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Maintaining Security for Hosted Payloads

I recently participated in the annual Hosted Payload Summit here in Washington, D.C.  The critical issue of security for government users of hosted payloads was top of everyone’s mind.  These users will not deploy their sensitive and critical applications on hosted payloads if they feel that cyber-security measures have not been well defined and successfully implemented.  A lack of cyber and overall security could disable capabilities across the globe if unfriendly nations acted to create such chaos. I share these concerns.

XTAR has firsthand experience managing security issues on both sides of the hosted payload relationship.  We host a payload on XTAR-EUR at 29 E.L. designed as back-up for the Spanish Ministry of Defense services and we operate a hosted payload on the Spainsat satellite at 30 W.L.  Given this unique perspective, we can cite several factors that are essential to achieving security for government missions via hosted payloads.

By their very nature, hosted payloads can increase security for government missions by creating  Resiliency and Disaggregation. These terms have become industry buzzwords because they are critical aspects of secure hosted payloads. Let me explain:

  • Resiliency is the ability of a system architecture to continue to provide required capabilities in the face of system failures, environmental challenges and adversarial threats.
  • Disaggregation is the dispersion of space-based missions, functions or sensors across multiple systems spanning one or more orbital planes, platforms, hosts or domains.

Hosted payloads can be used to achieve resiliency through disaggregation.  The DoD can create an architecture that is much more challenging to disrupt by dispersing its payloads on multiple commercial satellites in orbit. Because its more difficult and complex to degrade,  disruptions are minimized and adversaries are deterred. In the event of interference, the overall effect is mitigated by maintaining the functionality  through  the other space assets in the constellation.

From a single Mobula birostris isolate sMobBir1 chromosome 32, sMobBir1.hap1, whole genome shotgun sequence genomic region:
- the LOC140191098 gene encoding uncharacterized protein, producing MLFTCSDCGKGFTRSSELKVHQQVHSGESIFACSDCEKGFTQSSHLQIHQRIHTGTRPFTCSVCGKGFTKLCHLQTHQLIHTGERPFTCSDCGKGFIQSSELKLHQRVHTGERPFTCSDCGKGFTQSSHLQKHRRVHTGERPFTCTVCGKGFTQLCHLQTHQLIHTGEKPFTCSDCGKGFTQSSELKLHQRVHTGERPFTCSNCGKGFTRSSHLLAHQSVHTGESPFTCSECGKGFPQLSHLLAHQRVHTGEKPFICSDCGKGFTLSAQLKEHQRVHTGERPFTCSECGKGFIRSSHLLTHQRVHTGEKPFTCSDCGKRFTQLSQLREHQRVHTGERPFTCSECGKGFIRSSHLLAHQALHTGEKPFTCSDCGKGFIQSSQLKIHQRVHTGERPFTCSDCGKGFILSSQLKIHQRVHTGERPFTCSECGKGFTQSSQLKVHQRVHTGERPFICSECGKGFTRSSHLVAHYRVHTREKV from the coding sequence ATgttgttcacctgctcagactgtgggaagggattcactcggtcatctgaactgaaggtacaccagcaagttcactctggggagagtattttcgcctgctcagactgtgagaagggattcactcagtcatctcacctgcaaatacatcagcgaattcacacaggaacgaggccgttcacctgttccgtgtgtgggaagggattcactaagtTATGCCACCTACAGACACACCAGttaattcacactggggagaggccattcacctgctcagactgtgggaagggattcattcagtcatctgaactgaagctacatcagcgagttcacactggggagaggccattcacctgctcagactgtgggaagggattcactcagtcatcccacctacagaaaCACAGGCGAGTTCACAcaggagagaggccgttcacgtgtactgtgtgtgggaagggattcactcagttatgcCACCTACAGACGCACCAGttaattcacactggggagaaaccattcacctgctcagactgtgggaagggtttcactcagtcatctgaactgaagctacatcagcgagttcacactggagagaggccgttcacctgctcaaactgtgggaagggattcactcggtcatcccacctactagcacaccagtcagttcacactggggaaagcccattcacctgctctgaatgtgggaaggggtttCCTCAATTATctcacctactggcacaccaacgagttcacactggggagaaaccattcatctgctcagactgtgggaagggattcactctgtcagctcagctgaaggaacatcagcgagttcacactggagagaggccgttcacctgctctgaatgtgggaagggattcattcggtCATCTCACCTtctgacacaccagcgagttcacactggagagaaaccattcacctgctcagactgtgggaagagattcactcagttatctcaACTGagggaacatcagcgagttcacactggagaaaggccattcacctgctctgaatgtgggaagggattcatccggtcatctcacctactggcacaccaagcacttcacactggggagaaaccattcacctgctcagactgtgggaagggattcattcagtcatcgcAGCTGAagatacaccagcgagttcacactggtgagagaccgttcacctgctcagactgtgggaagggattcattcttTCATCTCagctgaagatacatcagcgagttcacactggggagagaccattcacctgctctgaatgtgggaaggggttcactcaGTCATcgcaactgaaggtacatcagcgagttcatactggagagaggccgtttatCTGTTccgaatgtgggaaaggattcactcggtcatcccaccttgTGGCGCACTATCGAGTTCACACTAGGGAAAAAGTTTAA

The security of hosted payloads for government use must also be addressed on an end-to-end architecture level, including both ground and space segments. This will require continued discussions and coordination with industry by the government, especially the continued development of IP encryption standards.  It is essential that these standards meet the broad range of government requirements so that encryption on commercial spacecraft will work seamlessly with the primary and hosted payloads as well as terrestrial infrastructure.

Finally, in this era of shrinking government budgets, security requirements for hosted payloads must be addressed in a manner that is not cost prohibitive, or the hosted payload model will die on the vine.  There is plenty of evidence coming from both industry and various studies within DoD that suggest that industry can provide these capabilities cost-effectively.  Given the opportunity to provide its services to the Government, industry has displayed its willingness and aptitude to use commercial business model economics to meet stringent security requirements.